One of the more surreal stories the National Football League has ever spawned is developing in Dallas, Texas.
Considering all the chaos issuing forth from the NFL on an annual basis, that's saying something. It's so bizarre on so many levels, it's pushing even the memory of Terrell Owens to the back of the football world's mind despite taking place in the city that just gave him the boot (don't think TO hasn't noticed).
I'm glad I'm not Robert Powell in the wake of this story. Because I suspect he'll get exactly what he deserves and it shan't be pretty.
It seems Ryan Moats wasn't the first NFL player to be held at the mercy of this infant on a power trip. Although Zack Thomas wasn't the one cuffed and arrested for making an illegal u-turn, his wife is a close proxy and, in several instances, the law views one spouse as an extension of the other so the stretch is not a huge one.
There are several ways to interpret this latest news:
(1) Powell has a personal vendetta against pro football players because the odds of two people with direct connections to the League being his random victims are too small.
(2) Powell is a racist bigot—Maritza Thomas is Latin American. The Dallas Morning News calls her "Hispanic," but I thought that's a no-no. Whatever, I'm not really politically correct anyway since I don't care what race, religion, ethnicity, gender, sexual orientation, etc. a person identifies as—it's all cool with me as long as you don't force it down my throat.
The point is Maritza Thomas ain't white and neither are Ryan Moats nor the occupants of his truck. Robert Powell is.
(3) Powell is simply a perfect example of one abhorrent cop splashing mud all over the good shields of his fellow officers—drunk with the ripples he can send through his little pond.
If you ask me, I say it's No. 3.
That both Maritza Thomas and Ryan Moats happen to be connected to the millionaire-celebrity lifestyle of the NFL has to be mere coincidence. It's a crazy one to be sure—one level of surreality—but life is full of crazy coincidences.
My freshmen year in college, I happened to be put in the same dorm as a kid I used to trade Star Wars action figures with back in preschool. I had absolutely no connection to him in the 10+ years since then because we went to different kindergartens and then my family moved to San Francisco.
Plus, I only ran across his name looking through the facebook (the real thing before it was a cyberspace phenomenon) for cute freshmen girls. Otherwise, I would've never known he was there because of the way Stanford segments some of its larger dorms.
And that's one example—I'm sure other people have far more impressive examples.
The racism angle is, frankly, plausible. And this is coming from someone who loathes the race card.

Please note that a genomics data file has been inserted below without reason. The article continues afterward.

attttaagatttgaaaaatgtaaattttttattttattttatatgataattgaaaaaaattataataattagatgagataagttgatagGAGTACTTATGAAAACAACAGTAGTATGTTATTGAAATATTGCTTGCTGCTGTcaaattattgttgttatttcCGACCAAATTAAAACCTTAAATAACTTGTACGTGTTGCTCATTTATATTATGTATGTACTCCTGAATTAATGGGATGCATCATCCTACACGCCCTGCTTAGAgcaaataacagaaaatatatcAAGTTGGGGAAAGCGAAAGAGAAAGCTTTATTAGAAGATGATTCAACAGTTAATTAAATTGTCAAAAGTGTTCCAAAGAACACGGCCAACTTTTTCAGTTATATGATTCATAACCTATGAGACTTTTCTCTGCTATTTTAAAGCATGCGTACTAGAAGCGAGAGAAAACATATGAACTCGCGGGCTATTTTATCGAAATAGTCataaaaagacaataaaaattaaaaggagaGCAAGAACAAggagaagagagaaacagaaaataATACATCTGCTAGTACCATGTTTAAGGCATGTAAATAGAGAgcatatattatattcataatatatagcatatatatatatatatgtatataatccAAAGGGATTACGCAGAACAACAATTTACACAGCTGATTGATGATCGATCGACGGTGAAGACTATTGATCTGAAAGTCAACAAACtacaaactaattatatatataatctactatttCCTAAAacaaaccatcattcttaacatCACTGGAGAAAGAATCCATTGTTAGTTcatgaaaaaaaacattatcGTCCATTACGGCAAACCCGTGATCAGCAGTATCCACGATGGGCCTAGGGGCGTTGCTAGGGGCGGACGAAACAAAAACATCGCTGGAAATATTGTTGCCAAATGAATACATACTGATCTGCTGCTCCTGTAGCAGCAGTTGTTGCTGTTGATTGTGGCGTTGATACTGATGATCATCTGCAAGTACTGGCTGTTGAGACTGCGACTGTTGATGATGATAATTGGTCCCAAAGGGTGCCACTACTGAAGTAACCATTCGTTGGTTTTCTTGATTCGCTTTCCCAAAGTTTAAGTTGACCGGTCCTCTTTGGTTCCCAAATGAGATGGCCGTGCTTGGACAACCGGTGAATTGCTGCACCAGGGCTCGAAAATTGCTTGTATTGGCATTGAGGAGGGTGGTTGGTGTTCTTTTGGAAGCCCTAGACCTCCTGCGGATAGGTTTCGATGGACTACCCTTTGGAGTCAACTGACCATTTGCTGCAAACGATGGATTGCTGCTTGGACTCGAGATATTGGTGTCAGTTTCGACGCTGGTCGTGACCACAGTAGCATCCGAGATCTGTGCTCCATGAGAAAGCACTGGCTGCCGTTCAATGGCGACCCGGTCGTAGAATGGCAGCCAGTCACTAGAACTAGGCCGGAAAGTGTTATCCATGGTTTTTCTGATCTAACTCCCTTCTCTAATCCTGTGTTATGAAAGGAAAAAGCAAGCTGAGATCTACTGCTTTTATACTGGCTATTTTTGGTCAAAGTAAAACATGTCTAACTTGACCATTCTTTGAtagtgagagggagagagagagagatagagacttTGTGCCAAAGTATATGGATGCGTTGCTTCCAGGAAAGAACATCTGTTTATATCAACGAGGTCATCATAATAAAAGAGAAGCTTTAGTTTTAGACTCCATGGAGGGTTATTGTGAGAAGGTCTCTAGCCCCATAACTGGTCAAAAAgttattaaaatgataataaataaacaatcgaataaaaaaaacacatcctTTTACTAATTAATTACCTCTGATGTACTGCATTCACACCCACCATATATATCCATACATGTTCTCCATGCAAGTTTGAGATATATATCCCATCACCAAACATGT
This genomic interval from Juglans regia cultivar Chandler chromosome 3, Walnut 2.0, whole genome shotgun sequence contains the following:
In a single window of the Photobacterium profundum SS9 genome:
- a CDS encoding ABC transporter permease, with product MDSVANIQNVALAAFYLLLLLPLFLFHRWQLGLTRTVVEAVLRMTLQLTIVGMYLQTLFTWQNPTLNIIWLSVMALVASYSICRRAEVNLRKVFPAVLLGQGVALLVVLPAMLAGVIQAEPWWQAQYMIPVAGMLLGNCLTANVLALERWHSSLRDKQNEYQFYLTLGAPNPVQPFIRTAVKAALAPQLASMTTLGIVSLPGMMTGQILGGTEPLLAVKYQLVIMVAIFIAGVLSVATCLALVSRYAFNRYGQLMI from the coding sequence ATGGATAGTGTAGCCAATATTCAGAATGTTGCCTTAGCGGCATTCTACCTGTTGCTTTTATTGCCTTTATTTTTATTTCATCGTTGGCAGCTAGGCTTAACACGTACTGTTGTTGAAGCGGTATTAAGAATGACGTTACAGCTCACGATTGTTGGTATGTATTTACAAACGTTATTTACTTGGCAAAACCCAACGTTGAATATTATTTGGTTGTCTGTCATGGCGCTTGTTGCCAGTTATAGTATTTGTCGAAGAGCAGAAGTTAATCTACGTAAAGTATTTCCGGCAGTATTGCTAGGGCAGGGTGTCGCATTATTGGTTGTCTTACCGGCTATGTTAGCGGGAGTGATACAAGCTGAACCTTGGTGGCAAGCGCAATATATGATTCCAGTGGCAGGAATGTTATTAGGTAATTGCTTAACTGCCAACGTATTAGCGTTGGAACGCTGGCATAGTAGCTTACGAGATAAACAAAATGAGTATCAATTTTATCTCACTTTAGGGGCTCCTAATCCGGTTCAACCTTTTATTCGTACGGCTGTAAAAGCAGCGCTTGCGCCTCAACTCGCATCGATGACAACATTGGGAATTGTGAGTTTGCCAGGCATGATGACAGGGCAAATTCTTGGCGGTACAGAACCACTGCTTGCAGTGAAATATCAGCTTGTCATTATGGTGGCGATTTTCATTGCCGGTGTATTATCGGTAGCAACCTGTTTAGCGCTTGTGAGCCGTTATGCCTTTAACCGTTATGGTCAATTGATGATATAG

Given the context, it's at least reasonable to argue this is another crazy cracker, good ol' boy from Texas going around and exploiting minor transgressions to their fullest extent under the letter of the law. Just to screw with minorities and establish an illusory dominance over them.
I lived in Austin for a year.
The capital is almost without a doubt the most liberal city in the Lone Star state, or it was in 2001 (admittedly, that's a pretty long time so things may have changed). Even so, I'd here n****r dropped in casual conversation on what seemed like a daily basis. Not just by young kids and bitter senior citizens, and in no way that could be construed as harmless or innocent.
In addition, the State was executing people like crazy. Most of whom were people of color and most of the crimes were not of the incredibly grotesque nature for which liberal use of the death penalty should be reserved.
So it's plausible, but the same coincidence rationale applies and with ever more force.
The number of non-white people in Dallas is obviously and exponentially larger than the number of people directly connected to the NFL or some other approximation. Furthermore, I have no real idea what the racial atmosphere is like in Dallas or Texas today.
My first-hand experience is from another city and damn near a decade ago. I'll give Texas the benefit of the doubt and extend it to Robert Powell via the State's implicit endorsement of him.
More importantly, what makes the interpretation of the episodes a no-brainer for me is we've all seen these kinds of authority figures.
Whether it's a cop in your own city, a security guard at some mall, some yard duty at a high school, a junior officer in your company, whatever. They're people who crave power and abuse whatever little bit of it they have.
Especially against those he/she sees as the biggest threats. And a control freak like Powell would logically feel most threatened by those who aren't intimidated by his pseudo-power. It's clear that, under the circumstances, the Moats entourage wasn't intimidated.
And it's not a stretch that the wife of an NFL superstar might exude an entitled, overly-aggressive attitude. Bingo, out come the handcuffs.
Robert Powell may be jealous of anyone with money and glamour. He may be a card-carrying member of the Ku Klux Klan. Who knows? I certainly do not.
I just think the law of probability favors something we've all personally-experienced backed by logical inference rather than reasonable-though-less-likely alternatives that would cause much more of a firestorm.
Unfortunately, some people like to inject as much incendiary scandal into an episode as possible and exploit mere coincidence to do so. But it's just wrong to assign causal relationships between things on such meager data as a sample set of two.
So, as paradigms of journalistic integrity like ESPN await further "progress" with salivating anticipation, I'm taking everything with a grain of salt because the most likely story is the one that will move the least ink.
Which means it's probably the one that's gonna get the least attention.